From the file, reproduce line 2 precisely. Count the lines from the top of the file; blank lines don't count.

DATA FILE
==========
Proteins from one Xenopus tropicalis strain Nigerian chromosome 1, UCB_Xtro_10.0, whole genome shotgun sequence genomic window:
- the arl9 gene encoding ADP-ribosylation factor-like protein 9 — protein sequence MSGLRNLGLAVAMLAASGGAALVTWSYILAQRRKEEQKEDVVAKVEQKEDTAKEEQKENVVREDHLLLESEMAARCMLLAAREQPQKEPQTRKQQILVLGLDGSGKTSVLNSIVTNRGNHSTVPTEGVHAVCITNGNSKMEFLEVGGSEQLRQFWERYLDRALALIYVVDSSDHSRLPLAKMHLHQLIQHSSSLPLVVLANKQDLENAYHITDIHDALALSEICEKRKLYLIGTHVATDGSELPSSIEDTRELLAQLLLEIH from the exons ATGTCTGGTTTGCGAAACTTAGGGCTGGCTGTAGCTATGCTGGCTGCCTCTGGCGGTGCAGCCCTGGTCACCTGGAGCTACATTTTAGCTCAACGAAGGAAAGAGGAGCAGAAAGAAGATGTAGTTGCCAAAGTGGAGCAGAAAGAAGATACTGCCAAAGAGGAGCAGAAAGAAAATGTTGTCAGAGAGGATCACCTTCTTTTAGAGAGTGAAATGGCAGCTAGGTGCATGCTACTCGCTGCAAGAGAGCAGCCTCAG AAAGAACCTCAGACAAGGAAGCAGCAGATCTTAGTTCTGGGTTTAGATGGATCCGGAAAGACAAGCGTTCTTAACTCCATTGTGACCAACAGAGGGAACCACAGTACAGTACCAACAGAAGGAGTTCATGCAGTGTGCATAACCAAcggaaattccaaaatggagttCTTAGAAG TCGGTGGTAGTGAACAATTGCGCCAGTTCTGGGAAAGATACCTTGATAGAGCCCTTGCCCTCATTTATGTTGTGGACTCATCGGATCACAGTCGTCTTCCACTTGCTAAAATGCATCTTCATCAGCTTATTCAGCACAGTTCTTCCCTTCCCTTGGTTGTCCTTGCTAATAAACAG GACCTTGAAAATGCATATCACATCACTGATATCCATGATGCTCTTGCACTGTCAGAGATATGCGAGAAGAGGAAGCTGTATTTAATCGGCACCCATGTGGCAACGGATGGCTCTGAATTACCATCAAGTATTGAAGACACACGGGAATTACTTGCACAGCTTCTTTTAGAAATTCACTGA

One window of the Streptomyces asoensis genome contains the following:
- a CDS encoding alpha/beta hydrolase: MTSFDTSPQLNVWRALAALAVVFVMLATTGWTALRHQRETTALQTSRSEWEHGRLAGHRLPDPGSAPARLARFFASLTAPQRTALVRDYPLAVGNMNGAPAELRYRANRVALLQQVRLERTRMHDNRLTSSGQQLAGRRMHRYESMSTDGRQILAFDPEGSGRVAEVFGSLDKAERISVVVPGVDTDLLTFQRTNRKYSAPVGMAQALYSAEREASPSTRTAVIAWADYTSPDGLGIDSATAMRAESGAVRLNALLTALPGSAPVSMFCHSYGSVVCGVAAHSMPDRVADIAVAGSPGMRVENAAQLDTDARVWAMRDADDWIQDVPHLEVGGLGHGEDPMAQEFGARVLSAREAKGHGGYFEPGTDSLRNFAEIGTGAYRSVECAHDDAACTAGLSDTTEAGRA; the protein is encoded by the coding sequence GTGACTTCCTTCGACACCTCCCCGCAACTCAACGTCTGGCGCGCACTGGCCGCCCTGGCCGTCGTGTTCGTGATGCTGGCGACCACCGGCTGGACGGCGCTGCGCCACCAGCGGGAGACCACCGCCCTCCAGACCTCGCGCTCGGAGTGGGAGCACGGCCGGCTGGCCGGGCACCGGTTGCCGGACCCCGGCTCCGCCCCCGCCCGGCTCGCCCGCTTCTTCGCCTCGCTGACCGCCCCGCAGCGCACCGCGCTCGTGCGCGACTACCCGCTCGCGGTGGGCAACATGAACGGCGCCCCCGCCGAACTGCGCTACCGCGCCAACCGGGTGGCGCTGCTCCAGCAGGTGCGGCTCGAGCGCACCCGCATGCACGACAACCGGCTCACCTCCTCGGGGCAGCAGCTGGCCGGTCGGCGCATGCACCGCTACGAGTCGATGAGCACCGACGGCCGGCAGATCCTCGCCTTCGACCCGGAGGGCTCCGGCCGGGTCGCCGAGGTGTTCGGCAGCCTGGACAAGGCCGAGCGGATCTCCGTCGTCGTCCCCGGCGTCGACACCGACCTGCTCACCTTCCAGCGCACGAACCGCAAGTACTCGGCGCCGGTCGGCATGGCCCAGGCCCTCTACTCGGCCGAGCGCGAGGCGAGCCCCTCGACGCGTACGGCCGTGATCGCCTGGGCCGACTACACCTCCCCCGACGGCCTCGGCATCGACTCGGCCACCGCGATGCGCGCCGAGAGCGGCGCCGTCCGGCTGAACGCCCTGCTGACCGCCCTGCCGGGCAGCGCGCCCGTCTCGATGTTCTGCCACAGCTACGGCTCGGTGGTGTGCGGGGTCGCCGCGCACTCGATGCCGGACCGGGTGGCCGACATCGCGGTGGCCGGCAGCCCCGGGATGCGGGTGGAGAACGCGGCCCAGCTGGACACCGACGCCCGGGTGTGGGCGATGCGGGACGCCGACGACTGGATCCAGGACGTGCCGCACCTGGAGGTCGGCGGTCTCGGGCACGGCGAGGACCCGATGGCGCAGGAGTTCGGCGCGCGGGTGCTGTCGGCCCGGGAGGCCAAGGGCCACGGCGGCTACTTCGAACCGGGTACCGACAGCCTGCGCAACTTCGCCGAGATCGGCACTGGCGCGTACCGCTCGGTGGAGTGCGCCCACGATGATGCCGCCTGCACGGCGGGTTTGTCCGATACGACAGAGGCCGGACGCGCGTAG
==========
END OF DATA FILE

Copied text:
- the arl9 gene encoding ADP-ribosylation factor-like protein 9 — protein sequence MSGLRNLGLAVAMLAASGGAALVTWSYILAQRRKEEQKEDVVAKVEQKEDTAKEEQKENVVREDHLLLESEMAARCMLLAAREQPQKEPQTRKQQILVLGLDGSGKTSVLNSIVTNRGNHSTVPTEGVHAVCITNGNSKMEFLEVGGSEQLRQFWERYLDRALALIYVVDSSDHSRLPLAKMHLHQLIQHSSSLPLVVLANKQDLENAYHITDIHDALALSEICEKRKLYLIGTHVATDGSELPSSIEDTRELLAQLLLEIH from the exons ATGTCTGGTTTGCGAAACTTAGGGCTGGCTGTAGCTATGCTGGCTGCCTCTGGCGGTGCAGCCCTGGTCACCTGGAGCTACATTTTAGCTCAACGAAGGAAAGAGGAGCAGAAAGAAGATGTAGTTGCCAAAGTGGAGCAGAAAGAAGATACTGCCAAAGAGGAGCAGAAAGAAAATGTTGTCAGAGAGGATCACCTTCTTTTAGAGAGTGAAATGGCAGCTAGGTGCATGCTACTCGCTGCAAGAGAGCAGCCTCAG AAAGAACCTCAGACAAGGAAGCAGCAGATCTTAGTTCTGGGTTTAGATGGATCCGGAAAGACAAGCGTTCTTAACTCCATTGTGACCAACAGAGGGAACCACAGTACAGTACCAACAGAAGGAGTTCATGCAGTGTGCATAACCAAcggaaattccaaaatggagttCTTAGAAG TCGGTGGTAGTGAACAATTGCGCCAGTTCTGGGAAAGATACCTTGATAGAGCCCTTGCCCTCATTTATGTTGTGGACTCATCGGATCACAGTCGTCTTCCACTTGCTAAAATGCATCTTCATCAGCTTATTCAGCACAGTTCTTCCCTTCCCTTGGTTGTCCTTGCTAATAAACAG GACCTTGAAAATGCATATCACATCACTGATATCCATGATGCTCTTGCACTGTCAGAGATATGCGAGAAGAGGAAGCTGTATTTAATCGGCACCCATGTGGCAACGGATGGCTCTGAATTACCATCAAGTATTGAAGACACACGGGAATTACTTGCACAGCTTCTTTTAGAAATTCACTGA